[10] There have been cases where experts who have interviewed a person who complained of being sexually abused, have been allowed to give the opinion that the complainant has exhibited behaviour which is consistent with him or her having been sexually assaulted. For example, see: R. v. Burns (1994) 89 CCC 3d 193 (SCC) at 200 - 203; R. v. J.(R.H.) (1994) 86 CCC 3d 354 (BCCA) at 366 - 367. However, in my opinion, an expert is never permitted to express an opinion as to who committed the alleged sexual assault. By necessary implication, I think Ms. Reiter has done this.

[11] In a number of reported cases, experts have been permitted to give the opinion that the apparently inconsistent conduct of the complainant was not necessarily inconsistent with his or her allegation of sexual abuse. Such evidence can provide an explanation for acts and omissions of a complainant which might otherwise seem to suggest that the allegation of sexual abuse is false. See R. v. Jmieff (1994) 94 CCC 3d 157 (BCCA) per McEachern, C.J.B.C.

[12] In my view, whenever an expert expresses the opinion that certain behaviour of a plaintiff was consistent with sexual abuse, or the opinion that other conduct of the plaintiff was not inconsistent with sexual abuse, such opinion evidence is relevant to and supports the credibility of the plaintiff. However, in a proper case, such opinion evidence is admissible, notwithstanding that it may indirectly contravene the rule against bolstering the credibility of a witness. See R. v. Burns, at p. 202, and R. v. Jmieff, at pp. 163 - 164. Admissibility will depend on the plaintiff's trial testimony and the grounds upon which his credibility may be challenged.

[13] It is my opinion that the law on these issues is the same in civil cases as in criminal cases.

[14] The second objection to Ms. Reiter's report is that it contains argument. Mr. Dumonceaux concedes there may be some statements that approach argument, but says any defects in this regard are minimal, which can be ignored as necessary by me as the trial judge.

[15] I think Ms. Reiter has entered the arena of advocacy to some degree. For example, at p. 2, she states, in effect, that "the goal" of punishment inflicted on Mr. Phillips by people at the school, "was pain, rather than learning." And at the end of her report, Ms. Reiter states: "I believe that Tom is now on the road to healing, but he needs and deserves an acknowledgement of and economic compensation for, the harm done, to help him along that road." In my view, the passage at p. 2 is clearly objectionable as argument, as are the words "and deserves" at p. 6.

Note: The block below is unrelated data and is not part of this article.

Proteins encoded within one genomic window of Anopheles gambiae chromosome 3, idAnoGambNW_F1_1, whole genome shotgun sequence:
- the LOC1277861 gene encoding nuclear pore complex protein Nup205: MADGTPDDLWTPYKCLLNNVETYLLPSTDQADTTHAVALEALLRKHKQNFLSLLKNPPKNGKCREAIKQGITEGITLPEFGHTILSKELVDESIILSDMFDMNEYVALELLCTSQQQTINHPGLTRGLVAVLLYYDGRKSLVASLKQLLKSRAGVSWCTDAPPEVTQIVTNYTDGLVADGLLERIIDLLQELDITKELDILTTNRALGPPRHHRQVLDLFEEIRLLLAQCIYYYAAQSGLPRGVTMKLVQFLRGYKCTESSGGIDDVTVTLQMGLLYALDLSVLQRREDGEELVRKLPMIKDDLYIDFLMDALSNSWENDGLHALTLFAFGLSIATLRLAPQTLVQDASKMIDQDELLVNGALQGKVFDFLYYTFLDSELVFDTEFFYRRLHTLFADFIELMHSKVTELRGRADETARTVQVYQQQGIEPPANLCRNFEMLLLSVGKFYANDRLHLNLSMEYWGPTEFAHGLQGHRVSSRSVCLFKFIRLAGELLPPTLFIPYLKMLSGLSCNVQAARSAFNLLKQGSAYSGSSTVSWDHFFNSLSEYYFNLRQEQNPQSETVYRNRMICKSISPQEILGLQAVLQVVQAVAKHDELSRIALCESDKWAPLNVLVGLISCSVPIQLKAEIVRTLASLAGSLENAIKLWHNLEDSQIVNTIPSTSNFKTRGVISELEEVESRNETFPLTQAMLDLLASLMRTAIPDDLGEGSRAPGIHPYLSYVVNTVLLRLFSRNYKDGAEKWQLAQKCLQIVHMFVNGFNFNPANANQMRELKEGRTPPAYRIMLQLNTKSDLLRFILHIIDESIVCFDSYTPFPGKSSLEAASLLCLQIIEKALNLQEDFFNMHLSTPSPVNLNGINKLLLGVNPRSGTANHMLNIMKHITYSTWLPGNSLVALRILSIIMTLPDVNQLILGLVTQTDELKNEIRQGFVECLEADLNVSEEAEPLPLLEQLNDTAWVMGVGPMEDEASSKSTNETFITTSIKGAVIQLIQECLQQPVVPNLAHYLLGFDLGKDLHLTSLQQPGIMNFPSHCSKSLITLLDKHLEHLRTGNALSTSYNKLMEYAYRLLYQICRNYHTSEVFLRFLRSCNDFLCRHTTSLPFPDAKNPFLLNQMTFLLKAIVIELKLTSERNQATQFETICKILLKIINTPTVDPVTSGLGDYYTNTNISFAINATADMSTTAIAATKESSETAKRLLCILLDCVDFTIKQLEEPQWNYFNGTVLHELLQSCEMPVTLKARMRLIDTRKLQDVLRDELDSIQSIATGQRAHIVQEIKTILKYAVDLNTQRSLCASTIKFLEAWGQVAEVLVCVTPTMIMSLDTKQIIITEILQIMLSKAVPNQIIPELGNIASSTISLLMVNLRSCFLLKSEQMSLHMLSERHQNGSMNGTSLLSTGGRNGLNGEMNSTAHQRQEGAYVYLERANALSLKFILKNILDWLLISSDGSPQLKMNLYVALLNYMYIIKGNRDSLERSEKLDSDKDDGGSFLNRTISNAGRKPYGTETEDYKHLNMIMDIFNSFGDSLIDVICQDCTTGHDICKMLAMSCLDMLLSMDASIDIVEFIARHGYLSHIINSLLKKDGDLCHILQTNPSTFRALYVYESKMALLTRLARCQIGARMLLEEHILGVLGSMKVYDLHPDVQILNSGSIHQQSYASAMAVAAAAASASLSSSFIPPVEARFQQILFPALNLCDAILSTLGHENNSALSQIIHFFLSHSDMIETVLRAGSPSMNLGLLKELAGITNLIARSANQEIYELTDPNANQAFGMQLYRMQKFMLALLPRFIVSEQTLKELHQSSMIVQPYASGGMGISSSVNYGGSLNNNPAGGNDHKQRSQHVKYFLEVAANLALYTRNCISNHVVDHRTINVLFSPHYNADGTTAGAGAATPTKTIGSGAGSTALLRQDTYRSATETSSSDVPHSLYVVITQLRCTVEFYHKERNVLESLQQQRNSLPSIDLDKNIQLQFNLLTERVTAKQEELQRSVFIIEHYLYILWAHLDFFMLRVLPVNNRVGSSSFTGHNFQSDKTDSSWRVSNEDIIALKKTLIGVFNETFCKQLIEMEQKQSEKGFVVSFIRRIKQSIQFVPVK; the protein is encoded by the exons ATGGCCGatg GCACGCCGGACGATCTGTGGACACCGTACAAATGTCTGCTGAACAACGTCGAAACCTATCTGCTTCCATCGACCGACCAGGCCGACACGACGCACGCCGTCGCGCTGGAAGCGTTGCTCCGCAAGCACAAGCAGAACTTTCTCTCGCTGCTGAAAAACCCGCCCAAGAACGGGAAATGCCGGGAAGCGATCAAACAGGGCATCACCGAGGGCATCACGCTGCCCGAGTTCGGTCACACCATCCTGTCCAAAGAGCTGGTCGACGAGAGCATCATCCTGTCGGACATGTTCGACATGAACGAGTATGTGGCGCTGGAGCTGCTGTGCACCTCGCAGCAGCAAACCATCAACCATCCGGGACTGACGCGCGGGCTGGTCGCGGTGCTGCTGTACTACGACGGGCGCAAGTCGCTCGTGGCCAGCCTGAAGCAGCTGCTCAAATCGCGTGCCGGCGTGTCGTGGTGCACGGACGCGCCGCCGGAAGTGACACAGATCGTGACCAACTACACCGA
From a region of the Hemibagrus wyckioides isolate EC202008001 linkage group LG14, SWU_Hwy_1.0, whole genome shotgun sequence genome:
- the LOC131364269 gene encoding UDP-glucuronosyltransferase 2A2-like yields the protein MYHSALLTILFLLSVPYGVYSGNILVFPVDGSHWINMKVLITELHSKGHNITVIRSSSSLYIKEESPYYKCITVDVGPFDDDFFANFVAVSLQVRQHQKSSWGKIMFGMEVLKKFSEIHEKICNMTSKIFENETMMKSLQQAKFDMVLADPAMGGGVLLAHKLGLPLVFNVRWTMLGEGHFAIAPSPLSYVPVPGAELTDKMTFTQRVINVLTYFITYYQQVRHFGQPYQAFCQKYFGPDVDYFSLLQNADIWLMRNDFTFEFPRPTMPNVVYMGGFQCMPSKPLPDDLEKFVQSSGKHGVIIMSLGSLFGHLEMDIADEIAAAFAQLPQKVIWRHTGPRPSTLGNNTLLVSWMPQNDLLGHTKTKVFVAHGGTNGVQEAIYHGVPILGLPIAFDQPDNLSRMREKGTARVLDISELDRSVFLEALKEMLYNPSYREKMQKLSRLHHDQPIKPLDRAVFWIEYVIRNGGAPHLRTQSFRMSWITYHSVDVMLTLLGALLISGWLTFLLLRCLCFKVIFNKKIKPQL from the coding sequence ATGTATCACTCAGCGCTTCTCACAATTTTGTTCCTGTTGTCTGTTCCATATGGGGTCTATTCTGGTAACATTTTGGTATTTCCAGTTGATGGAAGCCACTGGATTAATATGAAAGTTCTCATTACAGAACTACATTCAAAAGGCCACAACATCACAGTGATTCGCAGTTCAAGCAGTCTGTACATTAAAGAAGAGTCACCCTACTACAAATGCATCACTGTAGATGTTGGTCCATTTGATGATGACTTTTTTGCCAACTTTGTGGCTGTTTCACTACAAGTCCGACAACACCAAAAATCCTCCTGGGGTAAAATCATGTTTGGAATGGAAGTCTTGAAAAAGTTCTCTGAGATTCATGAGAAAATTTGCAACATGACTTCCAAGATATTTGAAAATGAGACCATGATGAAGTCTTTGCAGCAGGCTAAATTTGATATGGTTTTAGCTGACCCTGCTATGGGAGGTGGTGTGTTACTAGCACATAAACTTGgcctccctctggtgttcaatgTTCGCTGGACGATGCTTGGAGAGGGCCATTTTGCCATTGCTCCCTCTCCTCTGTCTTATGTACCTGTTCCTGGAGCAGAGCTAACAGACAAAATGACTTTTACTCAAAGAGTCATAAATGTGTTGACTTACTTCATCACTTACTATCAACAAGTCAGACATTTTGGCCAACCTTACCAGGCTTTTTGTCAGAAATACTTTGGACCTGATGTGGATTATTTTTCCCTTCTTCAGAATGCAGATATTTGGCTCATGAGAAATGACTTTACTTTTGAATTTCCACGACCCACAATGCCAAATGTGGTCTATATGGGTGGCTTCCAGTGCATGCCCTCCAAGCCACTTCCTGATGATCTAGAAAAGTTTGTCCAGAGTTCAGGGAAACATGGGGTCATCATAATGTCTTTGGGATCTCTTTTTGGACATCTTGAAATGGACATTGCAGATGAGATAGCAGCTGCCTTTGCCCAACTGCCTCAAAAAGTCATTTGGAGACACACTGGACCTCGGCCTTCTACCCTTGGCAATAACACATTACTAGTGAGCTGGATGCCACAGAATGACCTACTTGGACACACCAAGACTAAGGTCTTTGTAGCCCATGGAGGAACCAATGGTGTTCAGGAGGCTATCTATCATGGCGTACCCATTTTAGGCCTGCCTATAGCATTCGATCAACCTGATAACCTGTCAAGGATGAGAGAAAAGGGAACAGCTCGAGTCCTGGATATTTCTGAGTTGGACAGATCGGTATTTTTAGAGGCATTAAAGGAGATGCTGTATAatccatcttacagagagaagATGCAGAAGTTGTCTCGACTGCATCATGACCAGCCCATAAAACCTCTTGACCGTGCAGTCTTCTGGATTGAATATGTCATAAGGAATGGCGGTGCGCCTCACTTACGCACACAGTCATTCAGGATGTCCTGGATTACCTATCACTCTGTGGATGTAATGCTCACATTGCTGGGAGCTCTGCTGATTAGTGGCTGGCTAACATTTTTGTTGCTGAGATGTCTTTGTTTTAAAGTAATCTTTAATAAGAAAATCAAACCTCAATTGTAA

[16] In the third paragraph of her report, Ms. Reiter gives reasons for why she believes the plaintiff's allegations of abuse are true, and these statements have been objected to as inadmissible argument. However, in my view, these statements may be admissible as reasons underlying the opinion that the plaintiff's behaviour is consistent with his allegation of sexual abuse.

[17] Other passages in Ms. Reiter's report are also said to be argument, for example at p. 4: "He later found outlets for his anger and sense of powerlessness by working as a bouncer for a while, and being hired by biker gangs as a hit-man to beat up people." I think this does amount to an argument that the plaintiff worked as a bouncer and as a hit-man, due to anger caused by having been sexually abused. The same applies to Ms. Reiter's discussions at pp. 4 and 5, where she implies that the plaintiff engaged in high risk games of "chicken", and racing trains to highway crossings, and high risk jobs such as tree-topping and rock scaling, because of the abuse inflicted on him. However, I am not persuaded that such statements indicate a loss of objectivity on the part of Ms. Reiter. It may well be her usual professional method of expressing her opinions about the potential effects of sexual and physical abuse on a child who goes through adulthood without successful treatment for those effects. Some of the passages that could be characterized as argument may be interpretations of the plaintiff's complaints of abuse and the effects of abuse, as Ms. Reiter believes Mr. Phillips probably experienced them. This may be the manner in which Ms. Reiter writes many of her reports, and it may be difficult for her to entirely avoid this kind of interpretation. Although it is highly preferable that statements of complaint made by the plaintiff should not be entangled with statements of opinion of the expert, I think some leeway can be allowed where the trial is by judge alone, rather than trial by jury. Whether or not the style used by Ms. Reiter in writing her report may indicate unprofessional bias, can be explored on cross-examination.